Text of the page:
City Budget Shows Improvement, but Long-Term Questions Remain


The latter half of Richmond’s 2015-16 fiscal year budget is poised to leave the City in better fiscal condition than the City originally projected. 

On Tuesday the Finance Department presented a mid-fiscal year adjustment that showed an operating surplus of $1.5 million for the current fiscal year, but still uncertain is the City’s long term fiscal stability. 

The mid-fiscal year adjustment highlighted decreases in expenditures, including lower staffing costs from vacant staff positions, and increases in revenue, including a one-time $2.2 million infusion from a reallocation of solid waste management funds (that must be used for solid waste remediation). The changes are expected to leave the City with a projected general fund balance of $10.3 million at the end of the fiscal year.

However, not all the news about Richmond's financial situation is positive. While the City is running a surplus this year, it is still running a recurring $8.7 million deficit based on an 8 year forecast, according to the City Manager Bill Lindsay, who advised the City Council to remain cautious in its budgeting. 

Councilmember Nat Bates asked Lindsay numerous questions about the allocation of money collected under the "Measure U" sales tax. 

Measure U created "a general tax, and so as a general tax it goes in the City's general fund, and then how you allocate that is a policy decision," said Lindsay. 

Bates described roads and road repair, as "the primary intent of the measure" and asked Lindsay to provide a detailed list of allocations of Measure U money at the next Council meeting. In the 2015-16 fiscal year, $8 million in Measure U funds went to patch a budget shortfall rather than repairing roads.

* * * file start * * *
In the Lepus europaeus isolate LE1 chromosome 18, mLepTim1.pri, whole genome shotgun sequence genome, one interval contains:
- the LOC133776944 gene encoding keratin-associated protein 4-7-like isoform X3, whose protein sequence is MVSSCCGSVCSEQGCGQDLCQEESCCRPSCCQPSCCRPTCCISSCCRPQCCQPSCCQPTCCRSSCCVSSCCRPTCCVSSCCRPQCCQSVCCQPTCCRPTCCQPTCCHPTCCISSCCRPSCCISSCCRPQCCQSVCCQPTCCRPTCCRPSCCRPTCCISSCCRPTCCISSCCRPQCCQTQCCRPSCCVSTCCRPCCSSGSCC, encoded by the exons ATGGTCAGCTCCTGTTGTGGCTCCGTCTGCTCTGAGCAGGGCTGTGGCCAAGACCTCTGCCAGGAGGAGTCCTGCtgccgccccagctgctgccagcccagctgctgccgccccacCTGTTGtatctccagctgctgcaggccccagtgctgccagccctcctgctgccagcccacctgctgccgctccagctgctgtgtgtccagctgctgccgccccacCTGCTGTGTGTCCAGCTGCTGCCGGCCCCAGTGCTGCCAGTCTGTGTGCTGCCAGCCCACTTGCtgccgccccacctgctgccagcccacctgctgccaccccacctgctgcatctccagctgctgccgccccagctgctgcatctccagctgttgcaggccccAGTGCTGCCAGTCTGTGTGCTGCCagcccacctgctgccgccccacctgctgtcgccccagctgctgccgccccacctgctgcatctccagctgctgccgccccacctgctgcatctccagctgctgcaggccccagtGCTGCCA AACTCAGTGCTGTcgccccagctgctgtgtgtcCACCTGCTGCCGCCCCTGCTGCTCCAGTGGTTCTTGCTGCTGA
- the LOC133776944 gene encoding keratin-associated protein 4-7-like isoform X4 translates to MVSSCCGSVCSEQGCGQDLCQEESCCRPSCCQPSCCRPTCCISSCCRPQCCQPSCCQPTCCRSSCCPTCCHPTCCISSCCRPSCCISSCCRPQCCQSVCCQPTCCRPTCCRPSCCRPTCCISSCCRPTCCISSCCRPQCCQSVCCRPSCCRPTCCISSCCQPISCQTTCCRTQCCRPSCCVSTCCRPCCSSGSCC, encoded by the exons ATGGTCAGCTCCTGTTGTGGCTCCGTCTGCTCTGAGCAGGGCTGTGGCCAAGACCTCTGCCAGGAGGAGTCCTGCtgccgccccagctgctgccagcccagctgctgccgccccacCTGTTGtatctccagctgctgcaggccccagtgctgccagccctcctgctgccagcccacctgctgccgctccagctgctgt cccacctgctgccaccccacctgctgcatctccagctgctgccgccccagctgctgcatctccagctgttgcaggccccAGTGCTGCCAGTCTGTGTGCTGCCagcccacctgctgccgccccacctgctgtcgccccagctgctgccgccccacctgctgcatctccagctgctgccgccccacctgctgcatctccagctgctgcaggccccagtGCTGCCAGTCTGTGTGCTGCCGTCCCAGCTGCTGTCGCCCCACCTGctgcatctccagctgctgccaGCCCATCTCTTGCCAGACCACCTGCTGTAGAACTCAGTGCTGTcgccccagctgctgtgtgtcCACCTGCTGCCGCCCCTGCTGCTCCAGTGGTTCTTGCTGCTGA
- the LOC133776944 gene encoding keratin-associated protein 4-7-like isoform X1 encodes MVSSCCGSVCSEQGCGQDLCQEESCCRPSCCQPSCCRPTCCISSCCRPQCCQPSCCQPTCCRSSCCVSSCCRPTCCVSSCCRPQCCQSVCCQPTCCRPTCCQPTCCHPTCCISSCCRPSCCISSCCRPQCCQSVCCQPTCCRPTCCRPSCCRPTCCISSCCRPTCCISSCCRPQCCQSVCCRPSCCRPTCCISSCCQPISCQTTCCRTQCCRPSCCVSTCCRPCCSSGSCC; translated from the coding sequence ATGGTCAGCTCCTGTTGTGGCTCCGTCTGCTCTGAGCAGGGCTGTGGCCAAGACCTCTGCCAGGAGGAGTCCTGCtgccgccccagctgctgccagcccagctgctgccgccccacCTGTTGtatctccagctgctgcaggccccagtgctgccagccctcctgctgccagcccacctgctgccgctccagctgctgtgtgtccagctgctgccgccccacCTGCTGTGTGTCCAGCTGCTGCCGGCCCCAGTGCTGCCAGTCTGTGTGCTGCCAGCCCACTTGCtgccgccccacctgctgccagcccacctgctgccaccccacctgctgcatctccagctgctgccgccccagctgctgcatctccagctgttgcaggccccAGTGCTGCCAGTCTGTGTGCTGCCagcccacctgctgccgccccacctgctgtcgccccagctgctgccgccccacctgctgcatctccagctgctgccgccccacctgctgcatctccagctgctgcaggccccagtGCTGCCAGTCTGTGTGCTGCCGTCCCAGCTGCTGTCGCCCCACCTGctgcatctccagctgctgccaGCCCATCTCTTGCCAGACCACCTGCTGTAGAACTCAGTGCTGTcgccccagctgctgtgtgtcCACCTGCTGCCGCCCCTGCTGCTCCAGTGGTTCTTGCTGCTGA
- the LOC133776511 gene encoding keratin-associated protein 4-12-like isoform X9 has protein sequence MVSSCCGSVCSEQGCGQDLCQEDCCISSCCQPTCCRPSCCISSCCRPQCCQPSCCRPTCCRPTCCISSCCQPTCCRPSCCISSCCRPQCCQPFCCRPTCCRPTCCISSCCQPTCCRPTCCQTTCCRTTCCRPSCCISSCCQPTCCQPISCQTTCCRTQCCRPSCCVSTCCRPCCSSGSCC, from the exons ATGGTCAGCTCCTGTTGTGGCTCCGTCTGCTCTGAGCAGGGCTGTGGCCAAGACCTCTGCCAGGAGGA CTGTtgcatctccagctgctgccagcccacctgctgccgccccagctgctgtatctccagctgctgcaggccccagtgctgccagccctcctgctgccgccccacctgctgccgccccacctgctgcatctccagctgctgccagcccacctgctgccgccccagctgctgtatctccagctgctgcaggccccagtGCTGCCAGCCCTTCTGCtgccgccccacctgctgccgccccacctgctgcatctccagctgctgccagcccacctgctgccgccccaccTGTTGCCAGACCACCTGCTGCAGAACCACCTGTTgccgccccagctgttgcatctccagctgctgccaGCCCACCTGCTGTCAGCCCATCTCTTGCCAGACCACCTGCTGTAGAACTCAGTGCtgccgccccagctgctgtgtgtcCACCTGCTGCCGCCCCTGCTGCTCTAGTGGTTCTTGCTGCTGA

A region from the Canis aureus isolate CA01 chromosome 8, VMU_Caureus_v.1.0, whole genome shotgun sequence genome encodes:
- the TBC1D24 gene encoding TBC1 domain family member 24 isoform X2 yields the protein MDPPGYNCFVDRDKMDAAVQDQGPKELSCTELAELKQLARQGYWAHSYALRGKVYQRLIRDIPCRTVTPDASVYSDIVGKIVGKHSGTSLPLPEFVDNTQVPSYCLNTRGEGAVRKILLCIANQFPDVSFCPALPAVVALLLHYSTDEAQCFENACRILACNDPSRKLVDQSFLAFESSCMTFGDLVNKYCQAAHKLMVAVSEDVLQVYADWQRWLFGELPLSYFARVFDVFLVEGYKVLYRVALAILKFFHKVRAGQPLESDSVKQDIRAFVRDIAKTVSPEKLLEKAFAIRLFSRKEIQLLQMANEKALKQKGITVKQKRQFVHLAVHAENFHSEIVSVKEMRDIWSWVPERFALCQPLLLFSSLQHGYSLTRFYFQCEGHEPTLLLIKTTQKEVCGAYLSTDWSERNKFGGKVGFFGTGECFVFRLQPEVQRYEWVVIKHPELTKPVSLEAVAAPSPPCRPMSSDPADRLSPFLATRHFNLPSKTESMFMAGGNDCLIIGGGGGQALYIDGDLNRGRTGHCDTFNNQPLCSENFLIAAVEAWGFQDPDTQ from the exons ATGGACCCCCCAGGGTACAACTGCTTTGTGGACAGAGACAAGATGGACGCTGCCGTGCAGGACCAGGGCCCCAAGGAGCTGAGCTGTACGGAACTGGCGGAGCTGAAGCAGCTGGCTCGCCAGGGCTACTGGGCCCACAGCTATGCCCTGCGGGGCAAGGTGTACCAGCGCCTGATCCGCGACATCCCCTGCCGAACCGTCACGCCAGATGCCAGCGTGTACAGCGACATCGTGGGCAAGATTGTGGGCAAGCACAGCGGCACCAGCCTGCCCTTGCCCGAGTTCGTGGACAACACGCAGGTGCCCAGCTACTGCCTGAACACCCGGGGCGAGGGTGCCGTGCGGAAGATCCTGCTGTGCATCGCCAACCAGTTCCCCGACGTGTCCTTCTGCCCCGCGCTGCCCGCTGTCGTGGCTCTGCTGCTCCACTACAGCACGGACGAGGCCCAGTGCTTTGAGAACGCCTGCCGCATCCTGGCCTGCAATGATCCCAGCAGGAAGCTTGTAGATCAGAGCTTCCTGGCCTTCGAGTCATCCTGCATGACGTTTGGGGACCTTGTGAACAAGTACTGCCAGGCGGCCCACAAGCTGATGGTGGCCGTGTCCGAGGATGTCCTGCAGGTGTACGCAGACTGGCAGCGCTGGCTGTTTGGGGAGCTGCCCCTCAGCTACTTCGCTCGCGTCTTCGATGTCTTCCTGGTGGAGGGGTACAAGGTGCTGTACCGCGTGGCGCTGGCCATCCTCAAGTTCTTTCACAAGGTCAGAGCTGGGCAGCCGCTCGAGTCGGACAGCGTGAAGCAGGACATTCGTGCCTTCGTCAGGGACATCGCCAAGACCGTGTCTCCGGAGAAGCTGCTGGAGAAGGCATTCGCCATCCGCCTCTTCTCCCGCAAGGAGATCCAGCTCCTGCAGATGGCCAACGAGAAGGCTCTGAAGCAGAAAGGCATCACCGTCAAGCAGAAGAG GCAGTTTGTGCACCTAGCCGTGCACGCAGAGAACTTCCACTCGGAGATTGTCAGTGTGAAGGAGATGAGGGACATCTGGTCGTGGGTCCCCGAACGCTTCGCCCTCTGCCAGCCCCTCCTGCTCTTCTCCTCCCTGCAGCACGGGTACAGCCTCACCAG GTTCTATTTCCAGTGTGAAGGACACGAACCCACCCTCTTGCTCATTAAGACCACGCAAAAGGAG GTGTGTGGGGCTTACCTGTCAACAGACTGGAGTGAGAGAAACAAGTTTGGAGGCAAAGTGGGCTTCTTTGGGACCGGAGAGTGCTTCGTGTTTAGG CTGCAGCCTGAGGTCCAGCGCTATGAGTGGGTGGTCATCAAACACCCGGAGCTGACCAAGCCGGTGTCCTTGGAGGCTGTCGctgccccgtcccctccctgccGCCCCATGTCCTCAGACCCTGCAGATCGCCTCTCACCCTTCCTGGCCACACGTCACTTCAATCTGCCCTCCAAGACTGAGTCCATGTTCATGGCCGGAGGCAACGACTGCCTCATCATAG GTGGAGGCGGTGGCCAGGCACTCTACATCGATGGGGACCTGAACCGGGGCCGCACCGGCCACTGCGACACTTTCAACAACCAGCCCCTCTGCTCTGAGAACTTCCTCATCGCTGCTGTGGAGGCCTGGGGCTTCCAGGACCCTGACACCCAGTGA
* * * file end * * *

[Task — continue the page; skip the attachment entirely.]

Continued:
The positive news about the City’s mid-year adjustment comes after a number of ups and downs for Richmond’s fiscal forecast in the past 12 months. Both Moody’s and Standard & Poor’s credit rating agencies downgraded various credit ratings for the City in 2015. In the final days of the year, however, Standard & Poor’s moved to remove Richmond from its credit watch list, citing in its report the City’s strong economy as reason for confidence. 

A five-year fiscal forecast for the City, however, suggests that Richmond could be $40 million in debt by 2021

Russ Branson, a senior management consultant with Public Financial Management who presented the five-year financial forecast, said in his presentation in December of last year that “Like a lot of cities nationally, Richmond has been scrambling to maintain services with budget cuts. The fight is not over yet.” 

The fight is set to heat up in the 2016-17 fiscal year, in which Branson calculates that the City will have an $8.7 million budget shortfall. 

Speaking before the City Council on Tuesday, City Manager Bill Lindsay acknowledged this issue: “We do have factors that are changing in ’16-’17, and that will make ’16-’17 a difficult budget year…we do have some additional work to do.”


Additional reporting by Sean Pyles.

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